Is Hiding Your Family Problems Helping You ?
We openly invest in public businesses on the stock market, openly use public washrooms and are often even open about our political views. So why are we not open when it comes to our challenging life circumstances and mental issues? Don't we all have them in one way or another? Yet we keep them so private.
I burned out a number of years ago and have been seeing a therapist for a number of years. There - it's out - now - note, the operative word is NOW - that I am better. When I was not well, it was a huge secret that just less than a handful of people knew. I was experiencing so much shame that went along with it as well. I was not able to practice as the competent and confident social worker that I had been for so many years. Upon reflection, I wonder, though how much did my shame and hiding, being so secretive contribute to the burnout or make it worse than it needed to be. Becoming more open has played a great part in my healing and self-development.
I am now at a place in my work and my own self-development that I condone being more open with others and with yourself - to not hide behind or be ashamed of your problems. I believe it helps in enhancing and maintaining resiliency. Destigmatizing can help you in coping with your adverse circumstances, such as caring for a sick family member, experiencing job loss, financial loss, divorce, etc. This does not mean that you have to put out a bulletin board displaying your problems. Rather acknowledge, assess and assist yourself through them by sharing with the right people and do not be ashamed of having problems. Really, who doesn't have problems? The person standing behind you in the supermarket line may be going through exactly what you are going through. Who would know though when it is a secret.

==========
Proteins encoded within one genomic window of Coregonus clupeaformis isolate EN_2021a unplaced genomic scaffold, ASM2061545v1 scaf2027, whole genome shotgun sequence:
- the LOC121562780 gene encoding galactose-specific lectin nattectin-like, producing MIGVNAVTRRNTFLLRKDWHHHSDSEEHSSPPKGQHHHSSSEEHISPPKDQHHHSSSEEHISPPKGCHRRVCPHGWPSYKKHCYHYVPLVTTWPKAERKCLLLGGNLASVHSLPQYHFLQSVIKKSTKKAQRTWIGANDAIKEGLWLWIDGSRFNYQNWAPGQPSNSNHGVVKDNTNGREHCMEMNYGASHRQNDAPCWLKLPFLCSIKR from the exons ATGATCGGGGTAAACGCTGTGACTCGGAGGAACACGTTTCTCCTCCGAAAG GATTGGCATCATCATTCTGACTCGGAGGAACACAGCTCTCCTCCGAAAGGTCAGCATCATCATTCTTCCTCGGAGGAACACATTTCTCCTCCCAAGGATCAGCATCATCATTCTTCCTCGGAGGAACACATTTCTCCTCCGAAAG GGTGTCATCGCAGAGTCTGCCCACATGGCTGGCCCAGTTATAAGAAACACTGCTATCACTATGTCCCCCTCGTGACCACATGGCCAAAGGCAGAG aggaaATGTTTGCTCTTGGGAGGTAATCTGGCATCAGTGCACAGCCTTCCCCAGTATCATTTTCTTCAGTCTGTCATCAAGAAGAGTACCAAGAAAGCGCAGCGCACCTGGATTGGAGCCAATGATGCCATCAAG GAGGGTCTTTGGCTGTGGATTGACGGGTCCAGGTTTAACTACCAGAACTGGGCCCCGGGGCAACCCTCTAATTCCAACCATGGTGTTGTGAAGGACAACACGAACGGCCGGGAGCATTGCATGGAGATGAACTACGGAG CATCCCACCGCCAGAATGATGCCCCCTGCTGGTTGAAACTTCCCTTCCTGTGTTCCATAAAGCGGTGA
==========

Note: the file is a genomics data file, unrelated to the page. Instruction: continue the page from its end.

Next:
In counseling, being open not only goes for the clients who have come in with their problems. But also this applies for those who are providing the counseling or coaching as well. When you come to see me as a client, it is all about you. However, if I think it will be helpful to my client, I will disclose something personal about myself. I feel comfortable and at peace with myself in my own skin that there is not a threat in disclosing. Personally I lived in secrecy too long and I know looking back that it was harmful for my own well-being, pretending everything was okay when it was not and not being true to myself. In other words, hiding your problems or hiding from your problems does not make the problems go away. On the contrary, they can make the problems worse.
So, what's your story? How comfortable are you in your own skin? Do you want to talk about it?